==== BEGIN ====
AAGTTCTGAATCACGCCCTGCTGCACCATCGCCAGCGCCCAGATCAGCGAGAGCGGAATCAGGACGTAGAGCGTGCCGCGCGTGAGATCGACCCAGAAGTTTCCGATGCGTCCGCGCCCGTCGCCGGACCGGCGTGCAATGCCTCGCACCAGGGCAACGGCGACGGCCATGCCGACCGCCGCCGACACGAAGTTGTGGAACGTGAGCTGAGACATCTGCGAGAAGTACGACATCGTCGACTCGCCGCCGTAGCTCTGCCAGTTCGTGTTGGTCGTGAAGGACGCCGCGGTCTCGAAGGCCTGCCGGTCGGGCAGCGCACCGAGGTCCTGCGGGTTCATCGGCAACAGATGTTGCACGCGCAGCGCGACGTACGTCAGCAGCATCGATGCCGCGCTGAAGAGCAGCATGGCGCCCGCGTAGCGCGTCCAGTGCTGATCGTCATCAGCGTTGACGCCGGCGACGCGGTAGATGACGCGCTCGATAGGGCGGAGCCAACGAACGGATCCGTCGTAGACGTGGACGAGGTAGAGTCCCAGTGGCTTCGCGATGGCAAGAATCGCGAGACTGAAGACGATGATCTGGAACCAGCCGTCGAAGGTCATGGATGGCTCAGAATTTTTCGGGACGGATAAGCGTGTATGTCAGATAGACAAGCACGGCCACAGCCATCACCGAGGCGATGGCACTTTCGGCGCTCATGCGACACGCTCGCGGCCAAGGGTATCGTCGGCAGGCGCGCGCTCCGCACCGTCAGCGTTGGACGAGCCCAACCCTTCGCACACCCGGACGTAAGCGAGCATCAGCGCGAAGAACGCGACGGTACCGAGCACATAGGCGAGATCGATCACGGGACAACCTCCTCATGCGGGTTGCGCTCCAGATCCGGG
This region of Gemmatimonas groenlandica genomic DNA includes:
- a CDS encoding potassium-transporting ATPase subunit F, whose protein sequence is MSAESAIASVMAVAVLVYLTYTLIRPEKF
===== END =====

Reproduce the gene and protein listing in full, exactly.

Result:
AAGTTCTGAATCACGCCCTGCTGCACCATCGCCAGCGCCCAGATCAGCGAGAGCGGAATCAGGACGTAGAGCGTGCCGCGCGTGAGATCGACCCAGAAGTTTCCGATGCGTCCGCGCCCGTCGCCGGACCGGCGTGCAATGCCTCGCACCAGGGCAACGGCGACGGCCATGCCGACCGCCGCCGACACGAAGTTGTGGAACGTGAGCTGAGACATCTGCGAGAAGTACGACATCGTCGACTCGCCGCCGTAGCTCTGCCAGTTCGTGTTGGTCGTGAAGGACGCCGCGGTCTCGAAGGCCTGCCGGTCGGGCAGCGCACCGAGGTCCTGCGGGTTCATCGGCAACAGATGTTGCACGCGCAGCGCGACGTACGTCAGCAGCATCGATGCCGCGCTGAAGAGCAGCATGGCGCCCGCGTAGCGCGTCCAGTGCTGATCGTCATCAGCGTTGACGCCGGCGACGCGGTAGATGACGCGCTCGATAGGGCGGAGCCAACGAACGGATCCGTCGTAGACGTGGACGAGGTAGAGTCCCAGTGGCTTCGCGATGGCAAGAATCGCGAGACTGAAGACGATGATCTGGAACCAGCCGTCGAAGGTCATGGATGGCTCAGAATTTTTCGGGACGGATAAGCGTGTATGTCAGATAGACAAGCACGGCCACAGCCATCACCGAGGCGATGGCACTTTCGGCGCTCATGCGACACGCTCGCGGCCAAGGGTATCGTCGGCAGGCGCGCGCTCCGCACCGTCAGCGTTGGACGAGCCCAACCCTTCGCACACCCGGACGTAAGCGAGCATCAGCGCGAAGAACGCGACGGTACCGAGCACATAGGCGAGATCGATCACGGGACAACCTCCTCATGCGGGTTGCGCTCCAGATCCGGG
This region of Gemmatimonas groenlandica genomic DNA includes:
- a CDS encoding potassium-transporting ATPase subunit F, whose protein sequence is MSAESAIASVMAVAVLVYLTYTLIRPEKF